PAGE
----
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Infectious Disease Emergencies: Part 2, Septic and Nonseptic Febrile Syndromes

Infectious Disease Emergencies: Part 2, Septic and Nonseptic Febrile Syndromes

ABSTRACT: The diagnosis of staphylococcal toxic shock syndrome (TSS) is largely clinical because Staphylococcus aureus is rarely recovered from blood cultures. Patients with staphylococcal TSS have fever, hypotension (initially presenting as orthostatic dizziness or syncope), and skin manifestations (diffuse erythroderma, pruritic maculopapular rash, and desquamation). Symptoms or history of present illness that are more suggestive of streptococcal TSS than of staphylococcal TSS include recent trauma, severe pain, and physical findings of soft tissue infections (ie, localized swelling and erythema, followed by ecchymosis and sloughing of skin). Another distinguishing feature of streptococcal TSS is that Streptococcus pyogenes is readily recovered from


Key words: staphylococcal toxic shock syndrome, streptococcal toxic shock syndrome


The diagnosis of many serious infectious diseases relies heavily on clinical suspicion, particularly in the early stages of the illness. In this 3-part series, we provide useful clues to the triage and diagnosis of these diseases.

Here we discuss staphylococcal toxic shock syndrome (TSS) and streptococcal TSS (Table). In a previous article (CONSULTANT, November 2010, page 473), the focus was on serious infections that present with rash and fever. In a coming issue, we will address CNS infections.

STAPHYLOCOCCAL TOXIC SHOCK SYNDROME
Overview.
Staphylococcal TSS is caused by toxic shock syndrome toxin-1 and other enterotoxins that are produced by most methicillin-sensitive Staphylococcus aureus (MSSA) and methicillin-resistant S aureus (MRSA). There are 2 subcategories of staphylococcal TSS:
• Menstrual-related cases: classically associated with the use of highly absorbent tampons.
• Nonmenstrual-related cases: seen in a wide spectrum of clinical scenarios, including surgical and postpartum wound infections, mastitis, septorhinoplasty, sinusitis, osteomyelitis, arthritis, burns, cutaneous and subcutaneous lesions, respiratory tract infections (eg, following influenza), and enterocolitis.1-7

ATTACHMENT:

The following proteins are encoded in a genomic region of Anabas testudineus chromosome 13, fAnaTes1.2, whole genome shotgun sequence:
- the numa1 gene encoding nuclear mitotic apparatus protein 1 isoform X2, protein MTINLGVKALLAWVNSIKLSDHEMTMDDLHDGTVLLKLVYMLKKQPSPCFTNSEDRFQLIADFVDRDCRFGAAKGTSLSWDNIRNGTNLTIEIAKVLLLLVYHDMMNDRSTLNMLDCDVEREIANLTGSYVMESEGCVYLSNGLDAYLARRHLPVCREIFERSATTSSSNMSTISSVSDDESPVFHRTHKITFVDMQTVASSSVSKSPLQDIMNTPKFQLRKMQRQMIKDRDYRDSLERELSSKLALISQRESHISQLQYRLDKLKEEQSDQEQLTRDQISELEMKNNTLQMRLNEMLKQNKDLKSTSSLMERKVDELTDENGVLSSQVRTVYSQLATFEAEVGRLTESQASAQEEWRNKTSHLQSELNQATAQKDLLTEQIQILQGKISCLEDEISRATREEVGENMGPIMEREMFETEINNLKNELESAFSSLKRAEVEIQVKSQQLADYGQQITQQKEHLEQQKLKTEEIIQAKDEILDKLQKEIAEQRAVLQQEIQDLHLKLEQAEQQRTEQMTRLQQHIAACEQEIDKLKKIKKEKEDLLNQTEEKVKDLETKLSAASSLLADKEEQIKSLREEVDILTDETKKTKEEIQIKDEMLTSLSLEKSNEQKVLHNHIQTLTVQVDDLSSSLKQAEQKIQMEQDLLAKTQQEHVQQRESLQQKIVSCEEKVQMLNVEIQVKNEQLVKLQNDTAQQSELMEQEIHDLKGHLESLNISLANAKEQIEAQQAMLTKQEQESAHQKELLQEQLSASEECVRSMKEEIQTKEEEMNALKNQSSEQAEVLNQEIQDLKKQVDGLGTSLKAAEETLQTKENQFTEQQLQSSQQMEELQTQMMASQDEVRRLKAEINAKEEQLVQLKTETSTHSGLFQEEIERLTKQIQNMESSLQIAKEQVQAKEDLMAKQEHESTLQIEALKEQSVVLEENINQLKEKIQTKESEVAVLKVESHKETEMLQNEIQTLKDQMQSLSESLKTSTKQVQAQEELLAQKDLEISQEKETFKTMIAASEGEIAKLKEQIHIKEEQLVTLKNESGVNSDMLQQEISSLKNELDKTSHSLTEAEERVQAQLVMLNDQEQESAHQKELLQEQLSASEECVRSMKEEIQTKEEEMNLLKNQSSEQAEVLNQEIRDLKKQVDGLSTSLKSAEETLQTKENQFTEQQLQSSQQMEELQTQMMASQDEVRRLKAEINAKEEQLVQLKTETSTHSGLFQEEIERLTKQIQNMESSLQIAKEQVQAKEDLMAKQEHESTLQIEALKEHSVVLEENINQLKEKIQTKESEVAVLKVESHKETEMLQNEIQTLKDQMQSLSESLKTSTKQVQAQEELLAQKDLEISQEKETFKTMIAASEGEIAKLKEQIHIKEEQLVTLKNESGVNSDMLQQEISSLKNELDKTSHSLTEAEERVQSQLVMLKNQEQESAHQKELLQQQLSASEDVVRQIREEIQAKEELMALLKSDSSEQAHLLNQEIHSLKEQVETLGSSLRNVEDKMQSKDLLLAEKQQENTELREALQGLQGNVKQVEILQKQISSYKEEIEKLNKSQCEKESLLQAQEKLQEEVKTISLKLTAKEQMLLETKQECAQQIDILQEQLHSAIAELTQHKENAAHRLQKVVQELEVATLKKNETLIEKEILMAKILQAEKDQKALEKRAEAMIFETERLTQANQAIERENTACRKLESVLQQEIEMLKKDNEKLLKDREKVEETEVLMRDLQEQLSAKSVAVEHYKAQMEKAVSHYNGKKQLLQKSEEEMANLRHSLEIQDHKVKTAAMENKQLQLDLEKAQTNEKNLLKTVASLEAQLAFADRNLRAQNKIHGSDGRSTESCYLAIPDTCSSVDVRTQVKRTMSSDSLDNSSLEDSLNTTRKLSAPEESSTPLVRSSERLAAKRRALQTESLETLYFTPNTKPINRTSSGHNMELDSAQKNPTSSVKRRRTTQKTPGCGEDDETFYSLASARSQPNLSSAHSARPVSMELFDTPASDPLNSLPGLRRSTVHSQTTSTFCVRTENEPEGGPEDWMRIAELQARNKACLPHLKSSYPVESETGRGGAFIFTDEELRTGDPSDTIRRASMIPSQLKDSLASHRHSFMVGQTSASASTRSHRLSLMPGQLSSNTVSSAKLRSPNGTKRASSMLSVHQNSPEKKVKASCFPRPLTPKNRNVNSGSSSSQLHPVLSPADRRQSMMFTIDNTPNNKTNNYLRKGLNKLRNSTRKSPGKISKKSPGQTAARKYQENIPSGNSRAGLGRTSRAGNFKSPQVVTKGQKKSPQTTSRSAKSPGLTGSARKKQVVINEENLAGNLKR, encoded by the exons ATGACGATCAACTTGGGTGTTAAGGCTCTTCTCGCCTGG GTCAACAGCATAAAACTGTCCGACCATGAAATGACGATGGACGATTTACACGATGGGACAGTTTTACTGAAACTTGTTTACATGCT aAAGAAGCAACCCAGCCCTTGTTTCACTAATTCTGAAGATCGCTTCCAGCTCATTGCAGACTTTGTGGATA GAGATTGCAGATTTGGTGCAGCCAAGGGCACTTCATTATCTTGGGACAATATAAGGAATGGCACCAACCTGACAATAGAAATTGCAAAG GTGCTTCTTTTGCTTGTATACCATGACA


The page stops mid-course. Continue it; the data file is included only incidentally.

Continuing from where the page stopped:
The incidence of menstrual-related cases of staphylococcal TSS has steadily declined since the withdrawal of highly absorbent tampons.8 Similarly, the case-fatality rate has paralleled this decline and is presently estimated to be about 1.8%.9 In contrast, nonmenstrual-related cases have a case-fatality rate of about 5%, which has remained steady throughout the years.

Clinical features. Patients with staphylococcal TSS have fever, hypotension (initially presenting as orthostatic dizziness or syncope), and skin manifestations (diffuse erythroderma, pruritic maculopapular rash, and desquamation). Other constitutional symptoms include chills, malaise, headache, pharyngitis, myalgias, fatigue, vomiting, diarrhea, and abdominal pain.10-12 In addition, cerebral ischemia and edema may also occur and manifest as somnolence, confusion, irritability or agitation, and hallucinations. 11-14 The CDC uses a case definition of TSS6,11,12 (ie, temperature of 39.9°C [102°F] or higher, hypotension, diffuse erythroderma, desquamation, and involvement of at least 3 organ systems) for epidemiological surveillance; however, this should not override clinical suspicion.

 click for larger image

Diagnosis. The diagnosis is largely clinical, especially because S aureus is rarely recovered from blood cultures in patients with staphylococcal TSS. Wound sites, if present, may be cultured to aid in diagnosis (about 80% to 90% of patients have S aureus isolated from mucosal or wound sites),15 and isolates can then be tested for toxin production in research laboratories.

Treatment. Hospitalization is required. Treatment is chiefly directed toward supportive measures for hypotension, which can be refractory to large volumes of intravenous fluids, can persist for several days, and often leads to tissue ischemia and organ failure. Surgery may also prove beneficial if the clinical picture warrants such intervention.

Empiric antibiotic therapy consists of clindamycin (which can suppress toxin synthesis) and vancomycin.16 If cultures are isolated, the antibiotic regimen can be tailored specifically against MSSA (using clindamycin and oxacillin or nafcillin) or MRSA (using vancomycin or linezolid with or without clindamycin, depending on the susceptibilities).

STREPTOCOCCAL TOXIC SHOCK SYNDROME
Overview.